Skirts are getting longer. Movies are getting darker. The country seems a bit on edge, as if it waiting for another shoe to drop, after 9/11. Stories abound of a real estate bubble. Bush's polls are much below where Reagan or Clinton were at this point, down to the abysmal levels of Nixon's second term. Support for Iraq is where it was for Vietnam in 1968 when the country turned against the war. Even that icon of the bull market, Arnold Schwarzenegger, is at such low poll numbers it is doubtful if he will run for re-election. Into this comes a very different type of Spielberg sci-fi movie. A dark one, a pessimistic one. One in which the aliens come out of the blue, from beneath the ground (from China, perhaps?). What does this say about the social mood of the US?
It has often been noted that skirts get shorter in bull markets, and get longer in bear markets. In a Bull, colors are brighter, suits are cut for power, gender roles get exaggerated; in a Bear, colors tend to earth tones, clothes look androgynous (think of the style of Diane Keaton in "Annie Hall"), and gender roles blur. "Queer Eye for the Straight Guy" is a bear market type of show; Alan Alda, the paradigmatic Sensitive Man of the '70s, is a bear market kind of guy.
What is less well known is that music and film also closely track the same social mood that creates and extends bull and bear markets. During the Bull, science and reason is celebrated; in a Bear, religion and the occult rule. It should be no surprise then that "The Exorcist", "The Omen" and many similar movies thrived in the '70s but vanished in the '80s and '90s. It might then be troubling that they are back. Scan the broadcast channels today and you will find shows of witches, mediums, and vampire slayers. There have been not one but two prequels to "The Exorcist." The prequel scripts languished during the '90s but found two receptive studios in the '00s after the stock market crash of 2000. The new Willie Wonka movie is much darker and moodier than the original.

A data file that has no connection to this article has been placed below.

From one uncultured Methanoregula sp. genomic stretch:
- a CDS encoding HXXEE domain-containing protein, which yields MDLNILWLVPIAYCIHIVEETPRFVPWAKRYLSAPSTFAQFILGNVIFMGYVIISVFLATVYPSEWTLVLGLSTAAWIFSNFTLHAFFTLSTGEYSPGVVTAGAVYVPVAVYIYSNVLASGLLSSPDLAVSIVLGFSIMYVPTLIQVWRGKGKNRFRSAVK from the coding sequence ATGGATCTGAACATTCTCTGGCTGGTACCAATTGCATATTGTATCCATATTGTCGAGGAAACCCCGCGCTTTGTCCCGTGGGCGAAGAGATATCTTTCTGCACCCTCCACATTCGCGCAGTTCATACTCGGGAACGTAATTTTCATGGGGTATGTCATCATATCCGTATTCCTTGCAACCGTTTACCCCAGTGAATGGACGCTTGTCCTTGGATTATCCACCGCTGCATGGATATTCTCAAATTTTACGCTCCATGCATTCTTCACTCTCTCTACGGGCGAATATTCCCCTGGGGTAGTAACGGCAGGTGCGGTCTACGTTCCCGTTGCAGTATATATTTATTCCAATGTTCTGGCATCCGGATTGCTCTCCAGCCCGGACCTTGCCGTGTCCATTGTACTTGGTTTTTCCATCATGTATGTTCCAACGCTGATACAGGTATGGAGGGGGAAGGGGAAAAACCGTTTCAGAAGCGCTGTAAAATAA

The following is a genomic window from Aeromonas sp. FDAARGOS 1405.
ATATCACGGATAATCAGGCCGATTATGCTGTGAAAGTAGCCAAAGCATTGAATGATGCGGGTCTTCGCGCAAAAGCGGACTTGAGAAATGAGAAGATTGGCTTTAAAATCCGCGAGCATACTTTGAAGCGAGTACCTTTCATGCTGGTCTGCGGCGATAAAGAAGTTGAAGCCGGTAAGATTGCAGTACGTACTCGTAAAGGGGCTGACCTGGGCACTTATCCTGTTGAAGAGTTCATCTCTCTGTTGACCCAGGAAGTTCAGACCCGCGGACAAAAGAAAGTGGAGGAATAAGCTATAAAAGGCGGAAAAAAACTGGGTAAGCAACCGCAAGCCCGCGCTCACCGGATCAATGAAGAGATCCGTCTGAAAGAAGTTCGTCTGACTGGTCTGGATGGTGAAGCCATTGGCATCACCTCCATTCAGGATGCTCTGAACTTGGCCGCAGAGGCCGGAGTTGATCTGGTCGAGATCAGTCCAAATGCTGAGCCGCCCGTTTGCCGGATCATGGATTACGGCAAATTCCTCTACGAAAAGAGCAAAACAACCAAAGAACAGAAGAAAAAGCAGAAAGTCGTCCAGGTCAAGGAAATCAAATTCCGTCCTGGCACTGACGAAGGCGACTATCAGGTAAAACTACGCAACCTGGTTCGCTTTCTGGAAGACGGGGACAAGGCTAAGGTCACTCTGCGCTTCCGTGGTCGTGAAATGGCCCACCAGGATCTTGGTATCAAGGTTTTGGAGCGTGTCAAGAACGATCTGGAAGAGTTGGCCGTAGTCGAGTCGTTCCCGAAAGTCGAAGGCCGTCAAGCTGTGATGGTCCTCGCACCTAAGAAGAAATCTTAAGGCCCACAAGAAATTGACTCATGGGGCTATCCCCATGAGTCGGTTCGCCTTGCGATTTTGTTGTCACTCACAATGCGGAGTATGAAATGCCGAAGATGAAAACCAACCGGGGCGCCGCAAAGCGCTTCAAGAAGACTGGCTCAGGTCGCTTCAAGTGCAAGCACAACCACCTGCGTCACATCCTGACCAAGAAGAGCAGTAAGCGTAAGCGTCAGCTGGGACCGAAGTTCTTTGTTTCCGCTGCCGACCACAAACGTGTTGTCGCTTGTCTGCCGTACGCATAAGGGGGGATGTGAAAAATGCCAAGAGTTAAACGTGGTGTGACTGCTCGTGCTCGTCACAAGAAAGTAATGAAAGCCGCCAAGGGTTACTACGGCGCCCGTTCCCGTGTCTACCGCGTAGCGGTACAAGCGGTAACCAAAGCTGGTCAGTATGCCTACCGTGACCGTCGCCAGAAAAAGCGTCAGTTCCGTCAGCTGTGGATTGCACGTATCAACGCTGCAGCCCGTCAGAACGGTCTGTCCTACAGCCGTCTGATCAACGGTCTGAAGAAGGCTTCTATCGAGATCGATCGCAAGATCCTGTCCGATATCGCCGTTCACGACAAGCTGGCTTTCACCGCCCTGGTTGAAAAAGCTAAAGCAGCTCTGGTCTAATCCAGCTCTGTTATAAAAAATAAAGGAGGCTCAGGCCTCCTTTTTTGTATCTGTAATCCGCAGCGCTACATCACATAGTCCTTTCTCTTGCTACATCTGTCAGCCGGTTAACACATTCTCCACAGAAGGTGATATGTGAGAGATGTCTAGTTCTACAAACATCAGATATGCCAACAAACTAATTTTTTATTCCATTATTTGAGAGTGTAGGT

Science Fiction is particularly responsive to social mood. "Star Trek" is a bull market phenom. It came during the '60s bull market, and went at the start of the '70s bear market; and then came back in the '80s and morphed into multiple spinoffs in the bubble of the '90s. It is now off the air. In it, spaceships are clean, and crews disciplined. Reason and good sense rule. Aliens are often misunderstood - during the '80s we even made peace with our arch-enemy, the Klingons. Bear market science fiction is dark. The spaceships are rusted, and grungy. The aliens truly horrific. "Star Wars" first came out in the Bear, and startled us with the decay and mess of its space ships. The temperamental Millennium Falcon failed when it was needed most. By the third movie, in the '80s, the spaceships were clean, the people heroes, the aliens cuddly, and even the Millennium Falcon worked fine.
No where is this movies-as-a social-barometer captured better than in the history of the "War of the Worlds." The book came out in 1898, at the peak of European Civilization, and told a cautionary tale not to fall in love with all of our marvelous machines. The aliens in science fiction movies are of course not truly aliens, but metaphors for whomever are our enemies. In the case of H. G. Well's book, the enemy was us. His book presages WWI, where we turned our terrible toys on ourselves, and ripped apart society. The Orson Welles famed radio broadcast came out in 1938, as we in the US watched in horror as Europe seemed on the brink of war again. Given we were then in a terrible bear market, it was a dark and frightening treatment of the book. The aliens suddenly invading New Jersey were the Nazi's, of course, with their new weapons of war. Ironic then that this radio broadcast presaged Pearl Harbor, and the invaders turned out to come from a different direction. The first movie version of the book came out in 1953 when the US was wrapped up in an inordinate fear of communism; the aliens were the Red Scare. We had created the first super weapon, the atomic bomb; but the Russians had not only caught up, they had built even bigger ones. Could their science suddenly bring them to our shores with technical breakthroughs we could not defeat? The hero of that treatment was a scientist, and we were ever hopeful our science could keep us safe. That movie presaged Sputnik, where the Russian trumped the US and created the ICBM, which could bring these terrible weapons to our shores. The Space Race was on. It culminated with the moon landing in 1969, and brought is a great bull market movie, "2001: A Space Odyssey," where the spaceships were antiseptic and the aliens our own creations, artificial intelligent computers.